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World Cancer Day: Regular checkups essential for early detection of breast & cervical cancer: AIIMS Delhi Gynecologist Dr Neerja Bhatla

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World Cancer Day is being observed today. The Day aims to save millions of preventable deaths each year through education, raising awareness and pressing governments and individuals across the world to take action against the deadly disease.

Cancer is a major contributor to global mortality, causing about 1 in every 6 deaths and affecting nearly every household. Globally, there were an estimated 20 million new cases of cancer and 9.7 million deaths from cancer as of 2022. As per the World Health Organisation, the cancer burden will increase by about 77 percent by 2050, further straining health systems, people and communities. Globally, the most common cancers are breast, lung, colon, rectum, and prostate cancer.

In 2020, breast cancer was the most prevalent cancer globally, while lung cancer led to the highest number of deaths. According to the Indian Council of Medical Research’s National Cancer Registry Programme (ICMR-NCRP), the estimated number of cervical cancer cases in India in 2023 was more than 3.4 lakh.

Former Head of the Department of Obstetrics and Gynecology at AIIMS Delhi, Dr. Neerja Bhatla emphasised the need to ensure regular checkups for early detection of breast and cervical cancer. Dr. Bathla also talked about the efficacy of the indigenously produced vaccine Cervavac for the treatment of Cervical cancer.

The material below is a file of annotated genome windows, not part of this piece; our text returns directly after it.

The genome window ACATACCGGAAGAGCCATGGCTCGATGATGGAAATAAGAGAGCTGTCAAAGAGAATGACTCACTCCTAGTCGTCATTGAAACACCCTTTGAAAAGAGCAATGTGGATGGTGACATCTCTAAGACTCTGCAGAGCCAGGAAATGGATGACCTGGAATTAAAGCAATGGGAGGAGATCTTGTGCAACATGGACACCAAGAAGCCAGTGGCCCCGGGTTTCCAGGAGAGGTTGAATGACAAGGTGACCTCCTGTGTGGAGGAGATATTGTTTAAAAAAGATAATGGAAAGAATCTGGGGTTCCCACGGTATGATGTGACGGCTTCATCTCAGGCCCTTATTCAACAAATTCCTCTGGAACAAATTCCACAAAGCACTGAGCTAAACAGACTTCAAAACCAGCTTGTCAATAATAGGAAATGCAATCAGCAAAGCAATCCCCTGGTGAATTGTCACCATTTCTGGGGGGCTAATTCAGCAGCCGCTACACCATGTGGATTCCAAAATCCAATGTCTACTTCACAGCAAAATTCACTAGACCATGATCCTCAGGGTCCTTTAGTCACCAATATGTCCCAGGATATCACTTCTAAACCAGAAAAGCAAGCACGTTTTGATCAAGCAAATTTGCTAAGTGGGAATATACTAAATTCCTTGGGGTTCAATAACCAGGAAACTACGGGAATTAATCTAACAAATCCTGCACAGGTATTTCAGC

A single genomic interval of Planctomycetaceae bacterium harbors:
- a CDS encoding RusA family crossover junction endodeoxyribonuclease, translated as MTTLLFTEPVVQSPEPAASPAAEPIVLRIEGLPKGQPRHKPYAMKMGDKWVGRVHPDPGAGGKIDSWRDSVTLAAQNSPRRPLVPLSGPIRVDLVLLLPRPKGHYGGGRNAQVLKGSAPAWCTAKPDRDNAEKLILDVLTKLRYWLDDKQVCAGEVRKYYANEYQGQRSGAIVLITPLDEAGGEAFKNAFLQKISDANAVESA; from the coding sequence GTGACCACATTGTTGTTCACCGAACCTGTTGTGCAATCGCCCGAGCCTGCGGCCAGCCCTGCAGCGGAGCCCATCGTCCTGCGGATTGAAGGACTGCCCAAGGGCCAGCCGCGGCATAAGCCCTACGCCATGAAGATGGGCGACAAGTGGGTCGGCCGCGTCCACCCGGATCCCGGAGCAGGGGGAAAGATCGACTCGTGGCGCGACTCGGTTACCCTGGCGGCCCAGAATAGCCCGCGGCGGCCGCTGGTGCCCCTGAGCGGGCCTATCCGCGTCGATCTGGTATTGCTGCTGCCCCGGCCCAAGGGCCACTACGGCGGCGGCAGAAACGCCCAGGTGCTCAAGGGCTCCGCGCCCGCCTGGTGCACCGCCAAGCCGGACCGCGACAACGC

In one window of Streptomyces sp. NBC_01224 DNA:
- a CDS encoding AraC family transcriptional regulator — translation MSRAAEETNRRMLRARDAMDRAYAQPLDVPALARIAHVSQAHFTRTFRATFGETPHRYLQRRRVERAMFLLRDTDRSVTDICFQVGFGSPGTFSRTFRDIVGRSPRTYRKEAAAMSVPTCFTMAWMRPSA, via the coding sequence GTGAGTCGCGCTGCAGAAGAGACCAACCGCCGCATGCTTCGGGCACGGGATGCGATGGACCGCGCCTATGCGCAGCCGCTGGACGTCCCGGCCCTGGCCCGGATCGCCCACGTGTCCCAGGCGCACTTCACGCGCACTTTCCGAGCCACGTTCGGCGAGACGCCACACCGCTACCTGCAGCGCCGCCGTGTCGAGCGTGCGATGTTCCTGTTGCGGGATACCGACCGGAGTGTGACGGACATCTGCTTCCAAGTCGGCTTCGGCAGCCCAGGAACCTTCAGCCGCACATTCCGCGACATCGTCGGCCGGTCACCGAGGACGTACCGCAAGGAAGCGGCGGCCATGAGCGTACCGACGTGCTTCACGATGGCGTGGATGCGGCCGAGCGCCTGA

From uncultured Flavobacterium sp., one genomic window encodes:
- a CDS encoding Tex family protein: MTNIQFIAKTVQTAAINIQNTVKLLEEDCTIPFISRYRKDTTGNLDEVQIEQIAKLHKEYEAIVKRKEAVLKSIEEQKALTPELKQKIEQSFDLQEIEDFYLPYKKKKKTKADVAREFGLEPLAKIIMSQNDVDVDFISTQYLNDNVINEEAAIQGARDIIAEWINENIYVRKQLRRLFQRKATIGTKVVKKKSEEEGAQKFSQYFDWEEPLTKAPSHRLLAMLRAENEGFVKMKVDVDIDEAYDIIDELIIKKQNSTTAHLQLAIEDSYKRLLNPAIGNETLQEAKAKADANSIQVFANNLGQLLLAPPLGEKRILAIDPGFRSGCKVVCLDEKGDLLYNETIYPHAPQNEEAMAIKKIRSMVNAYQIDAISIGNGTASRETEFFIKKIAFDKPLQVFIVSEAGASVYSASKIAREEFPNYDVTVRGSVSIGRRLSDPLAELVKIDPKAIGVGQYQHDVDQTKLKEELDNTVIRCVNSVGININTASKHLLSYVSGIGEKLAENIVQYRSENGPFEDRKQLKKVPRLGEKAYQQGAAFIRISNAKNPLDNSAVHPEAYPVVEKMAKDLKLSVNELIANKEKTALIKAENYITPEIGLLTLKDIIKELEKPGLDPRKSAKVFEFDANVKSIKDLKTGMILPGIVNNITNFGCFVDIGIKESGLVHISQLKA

Cancer is not only catastrophic to individual health and well-being but also a significant challenge for families and societies at large. Indeed, it has been shown that up to 50 percent of cancers can be prevented. Refraining from consumption of tobacco and alcohol, maintaining a healthy lifestyle and timely vaccinations are some of the most effective behaviours to prevent cancer.

When detected and treated at an early stage, cancer can often be cured completely. Although most cancers do not present symptoms in the early stages of the disease, some diagnostic tests (screening techniques) are sensitive enough to detect cancer even when it is invisible. This both reduces the burden of dealing with a late-stage presentation and can support successful

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